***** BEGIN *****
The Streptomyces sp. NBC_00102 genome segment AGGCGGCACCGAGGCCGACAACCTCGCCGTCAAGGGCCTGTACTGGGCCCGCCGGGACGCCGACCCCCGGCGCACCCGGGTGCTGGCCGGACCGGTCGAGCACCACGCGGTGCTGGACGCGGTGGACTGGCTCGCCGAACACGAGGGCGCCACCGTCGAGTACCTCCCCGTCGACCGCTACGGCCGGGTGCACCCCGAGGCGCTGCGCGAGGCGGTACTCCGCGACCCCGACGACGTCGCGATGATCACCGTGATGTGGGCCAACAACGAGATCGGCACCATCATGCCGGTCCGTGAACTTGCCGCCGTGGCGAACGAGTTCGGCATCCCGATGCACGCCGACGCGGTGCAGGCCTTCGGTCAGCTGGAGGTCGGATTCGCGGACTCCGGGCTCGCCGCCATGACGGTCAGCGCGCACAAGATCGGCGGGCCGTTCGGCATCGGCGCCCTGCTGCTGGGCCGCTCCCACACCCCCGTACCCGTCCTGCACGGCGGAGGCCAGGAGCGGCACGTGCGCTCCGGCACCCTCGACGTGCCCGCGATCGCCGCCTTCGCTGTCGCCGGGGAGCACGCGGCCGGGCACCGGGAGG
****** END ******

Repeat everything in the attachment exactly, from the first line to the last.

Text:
The Streptomyces sp. NBC_00102 genome segment AGGCGGCACCGAGGCCGACAACCTCGCCGTCAAGGGCCTGTACTGGGCCCGCCGGGACGCCGACCCCCGGCGCACCCGGGTGCTGGCCGGACCGGTCGAGCACCACGCGGTGCTGGACGCGGTGGACTGGCTCGCCGAACACGAGGGCGCCACCGTCGAGTACCTCCCCGTCGACCGCTACGGCCGGGTGCACCCCGAGGCGCTGCGCGAGGCGGTACTCCGCGACCCCGACGACGTCGCGATGATCACCGTGATGTGGGCCAACAACGAGATCGGCACCATCATGCCGGTCCGTGAACTTGCCGCCGTGGCGAACGAGTTCGGCATCCCGATGCACGCCGACGCGGTGCAGGCCTTCGGTCAGCTGGAGGTCGGATTCGCGGACTCCGGGCTCGCCGCCATGACGGTCAGCGCGCACAAGATCGGCGGGCCGTTCGGCATCGGCGCCCTGCTGCTGGGCCGCTCCCACACCCCCGTACCCGTCCTGCACGGCGGAGGCCAGGAGCGGCACGTGCGCTCCGGCACCCTCGACGTGCCCGCGATCGCCGCCTTCGCTGTCGCCGGGGAGCACGCGGCCGGGCACCGGGAGG